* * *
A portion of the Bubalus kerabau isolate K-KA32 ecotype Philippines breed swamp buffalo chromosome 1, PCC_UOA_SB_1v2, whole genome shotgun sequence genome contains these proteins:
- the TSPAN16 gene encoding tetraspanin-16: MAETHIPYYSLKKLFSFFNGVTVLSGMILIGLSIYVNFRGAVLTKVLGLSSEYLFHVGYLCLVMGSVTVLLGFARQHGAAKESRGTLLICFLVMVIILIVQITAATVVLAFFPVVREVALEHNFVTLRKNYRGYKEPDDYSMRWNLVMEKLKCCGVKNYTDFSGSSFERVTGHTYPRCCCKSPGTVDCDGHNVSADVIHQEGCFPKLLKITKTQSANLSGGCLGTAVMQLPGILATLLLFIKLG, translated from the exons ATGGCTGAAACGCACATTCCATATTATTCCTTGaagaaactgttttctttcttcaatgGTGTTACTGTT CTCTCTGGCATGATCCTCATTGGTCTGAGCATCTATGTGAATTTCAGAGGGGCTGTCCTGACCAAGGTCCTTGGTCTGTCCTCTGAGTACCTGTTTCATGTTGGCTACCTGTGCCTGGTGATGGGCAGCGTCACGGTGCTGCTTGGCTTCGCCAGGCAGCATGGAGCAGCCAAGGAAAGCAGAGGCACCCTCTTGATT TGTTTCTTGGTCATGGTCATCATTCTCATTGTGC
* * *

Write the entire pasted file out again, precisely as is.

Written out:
A portion of the Bubalus kerabau isolate K-KA32 ecotype Philippines breed swamp buffalo chromosome 1, PCC_UOA_SB_1v2, whole genome shotgun sequence genome contains these proteins:
- the TSPAN16 gene encoding tetraspanin-16: MAETHIPYYSLKKLFSFFNGVTVLSGMILIGLSIYVNFRGAVLTKVLGLSSEYLFHVGYLCLVMGSVTVLLGFARQHGAAKESRGTLLICFLVMVIILIVQITAATVVLAFFPVVREVALEHNFVTLRKNYRGYKEPDDYSMRWNLVMEKLKCCGVKNYTDFSGSSFERVTGHTYPRCCCKSPGTVDCDGHNVSADVIHQEGCFPKLLKITKTQSANLSGGCLGTAVMQLPGILATLLLFIKLG, translated from the exons ATGGCTGAAACGCACATTCCATATTATTCCTTGaagaaactgttttctttcttcaatgGTGTTACTGTT CTCTCTGGCATGATCCTCATTGGTCTGAGCATCTATGTGAATTTCAGAGGGGCTGTCCTGACCAAGGTCCTTGGTCTGTCCTCTGAGTACCTGTTTCATGTTGGCTACCTGTGCCTGGTGATGGGCAGCGTCACGGTGCTGCTTGGCTTCGCCAGGCAGCATGGAGCAGCCAAGGAAAGCAGAGGCACCCTCTTGATT TGTTTCTTGGTCATGGTCATCATTCTCATTGTGC